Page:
Our instincts are not always a reliable indicator of the true level of risk

The Impact Of Terrorism On Tourism
The impacts of terrorism on the travel and tourism industry can be enormous. It can lead to unemployment, homelessness, deflation, and many other social and economic ills and spreads beyond the immediate tourist industry to effect the wider economy of a country. The contribution made by tourist spending in many countries is so great that any downturn in the industry is a cause of major concern for governments. It matters little that the actual risks are low, it is about how the consumer perceives things, and in that the media with their often sensationalist focus do not help. The repercussions spread far and wide, into many industries associated with tourism like airlines, hotels, restaurants and shops that cater to the tourists and allied services but also to the businesses that supply them. In the end it affects the whole economy. Terrorist organisations have become more sophisticated. They know these things. They know that seriously damaging the economy of a country is just as effective as frightening individuals.

The Blue Mosque, Istanbul. Normally at this time this scene would be filled with tourists.

The Underlying Causes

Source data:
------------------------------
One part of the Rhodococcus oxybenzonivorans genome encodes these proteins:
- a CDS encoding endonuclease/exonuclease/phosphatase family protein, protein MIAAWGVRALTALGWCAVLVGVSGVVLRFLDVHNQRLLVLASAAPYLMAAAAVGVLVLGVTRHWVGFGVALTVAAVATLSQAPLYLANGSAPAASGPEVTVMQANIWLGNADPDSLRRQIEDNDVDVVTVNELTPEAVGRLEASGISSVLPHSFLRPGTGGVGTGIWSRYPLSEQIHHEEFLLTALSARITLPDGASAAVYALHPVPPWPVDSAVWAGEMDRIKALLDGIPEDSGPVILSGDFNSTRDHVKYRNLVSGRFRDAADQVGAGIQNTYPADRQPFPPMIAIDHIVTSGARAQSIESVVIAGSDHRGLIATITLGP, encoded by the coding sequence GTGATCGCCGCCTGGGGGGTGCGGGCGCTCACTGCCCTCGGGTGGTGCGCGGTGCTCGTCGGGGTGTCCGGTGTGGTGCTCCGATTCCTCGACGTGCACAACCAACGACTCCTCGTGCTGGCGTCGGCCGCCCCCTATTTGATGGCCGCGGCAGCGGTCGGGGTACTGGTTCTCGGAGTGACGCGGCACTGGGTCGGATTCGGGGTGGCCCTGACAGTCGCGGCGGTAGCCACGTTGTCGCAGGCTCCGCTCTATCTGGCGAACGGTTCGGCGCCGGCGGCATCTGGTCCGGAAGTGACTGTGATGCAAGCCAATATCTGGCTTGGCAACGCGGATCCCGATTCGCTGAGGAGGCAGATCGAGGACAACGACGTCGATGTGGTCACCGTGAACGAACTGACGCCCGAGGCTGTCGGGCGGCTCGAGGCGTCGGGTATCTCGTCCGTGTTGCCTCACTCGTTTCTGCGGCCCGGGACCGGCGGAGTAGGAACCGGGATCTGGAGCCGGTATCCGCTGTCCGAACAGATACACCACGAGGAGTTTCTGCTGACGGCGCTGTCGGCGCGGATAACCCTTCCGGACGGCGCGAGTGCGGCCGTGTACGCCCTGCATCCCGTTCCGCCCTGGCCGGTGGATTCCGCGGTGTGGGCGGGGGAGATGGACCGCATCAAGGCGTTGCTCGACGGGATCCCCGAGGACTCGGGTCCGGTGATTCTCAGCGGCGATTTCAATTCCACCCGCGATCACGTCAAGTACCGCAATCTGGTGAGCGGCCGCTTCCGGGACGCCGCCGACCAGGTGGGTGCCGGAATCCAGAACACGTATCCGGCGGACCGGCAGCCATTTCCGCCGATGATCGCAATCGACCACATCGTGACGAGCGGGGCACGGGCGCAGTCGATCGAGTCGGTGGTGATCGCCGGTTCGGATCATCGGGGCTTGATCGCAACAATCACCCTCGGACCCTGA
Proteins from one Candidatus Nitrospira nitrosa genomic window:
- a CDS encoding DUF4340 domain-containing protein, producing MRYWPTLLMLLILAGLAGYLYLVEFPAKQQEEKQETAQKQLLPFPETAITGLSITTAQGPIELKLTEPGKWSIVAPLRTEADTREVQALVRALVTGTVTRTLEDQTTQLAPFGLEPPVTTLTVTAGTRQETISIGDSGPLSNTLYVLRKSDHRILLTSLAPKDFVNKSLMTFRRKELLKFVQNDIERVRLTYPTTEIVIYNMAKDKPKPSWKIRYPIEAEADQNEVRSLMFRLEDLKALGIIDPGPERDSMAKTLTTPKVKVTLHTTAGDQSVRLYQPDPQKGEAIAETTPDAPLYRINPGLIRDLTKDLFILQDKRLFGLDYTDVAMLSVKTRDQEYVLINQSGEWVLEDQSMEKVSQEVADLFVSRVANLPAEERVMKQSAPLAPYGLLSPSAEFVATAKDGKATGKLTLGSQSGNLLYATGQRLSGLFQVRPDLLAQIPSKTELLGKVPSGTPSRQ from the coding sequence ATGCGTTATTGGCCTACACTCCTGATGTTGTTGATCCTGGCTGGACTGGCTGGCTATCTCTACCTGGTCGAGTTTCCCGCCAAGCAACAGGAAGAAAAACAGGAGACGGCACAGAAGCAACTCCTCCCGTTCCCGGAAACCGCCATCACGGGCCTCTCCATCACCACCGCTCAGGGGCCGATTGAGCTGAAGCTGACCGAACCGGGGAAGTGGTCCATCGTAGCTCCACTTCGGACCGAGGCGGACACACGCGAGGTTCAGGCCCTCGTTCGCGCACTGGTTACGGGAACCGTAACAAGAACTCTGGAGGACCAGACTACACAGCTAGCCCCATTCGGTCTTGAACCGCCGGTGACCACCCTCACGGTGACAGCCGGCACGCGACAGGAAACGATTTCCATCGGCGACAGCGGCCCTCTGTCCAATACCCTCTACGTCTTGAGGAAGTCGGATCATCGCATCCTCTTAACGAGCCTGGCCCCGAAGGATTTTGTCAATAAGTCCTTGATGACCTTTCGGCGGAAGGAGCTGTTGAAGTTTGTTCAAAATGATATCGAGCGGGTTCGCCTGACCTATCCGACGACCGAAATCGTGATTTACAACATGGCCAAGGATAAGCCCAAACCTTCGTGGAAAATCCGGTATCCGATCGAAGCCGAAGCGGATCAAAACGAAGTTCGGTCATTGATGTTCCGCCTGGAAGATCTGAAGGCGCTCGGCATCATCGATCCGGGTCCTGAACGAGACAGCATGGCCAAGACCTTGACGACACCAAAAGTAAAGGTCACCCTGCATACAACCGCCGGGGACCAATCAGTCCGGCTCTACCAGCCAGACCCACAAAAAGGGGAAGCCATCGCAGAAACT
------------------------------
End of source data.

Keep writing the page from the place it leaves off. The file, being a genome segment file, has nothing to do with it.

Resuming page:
Clearly the world needs to address the underlying causes of terrorism. People will always have differing views on how things should be run. At one time people with strong views against the status quo would simply protest in the streets or lobby politicians for change. They might even go into politics themselves to try to achieve those changes. That kind of change can be slow to bring about. Increasingly we live in a world of instant gratification. It's all about having what we want and consumerism plays a big part. While millions starve, many of us are out shopping for stuff we do not need. Stuff that will fill up our houses only to be eventually thrown into landfill. Or perhaps we sooth our consciences by making the effort to put it in the recycle bin. Even in relationships we are no longer prepared to work through difficulties, we simply change partner and move on. Chuck one away and order another. Young people turn to terrorism because they want change now, and terrorism seems the fastest way to get it. It can be as simple as the media telling them they need a Ferrari to be successful but there being no realistic chance of them achieving that. We all need to think about the way we are choosing to live and the way we bring up our children. Terrorism as an immediate problem needs to be addressed en-mass by governments, academics and think-tanks, but it is through our personal life choices that we will really change things.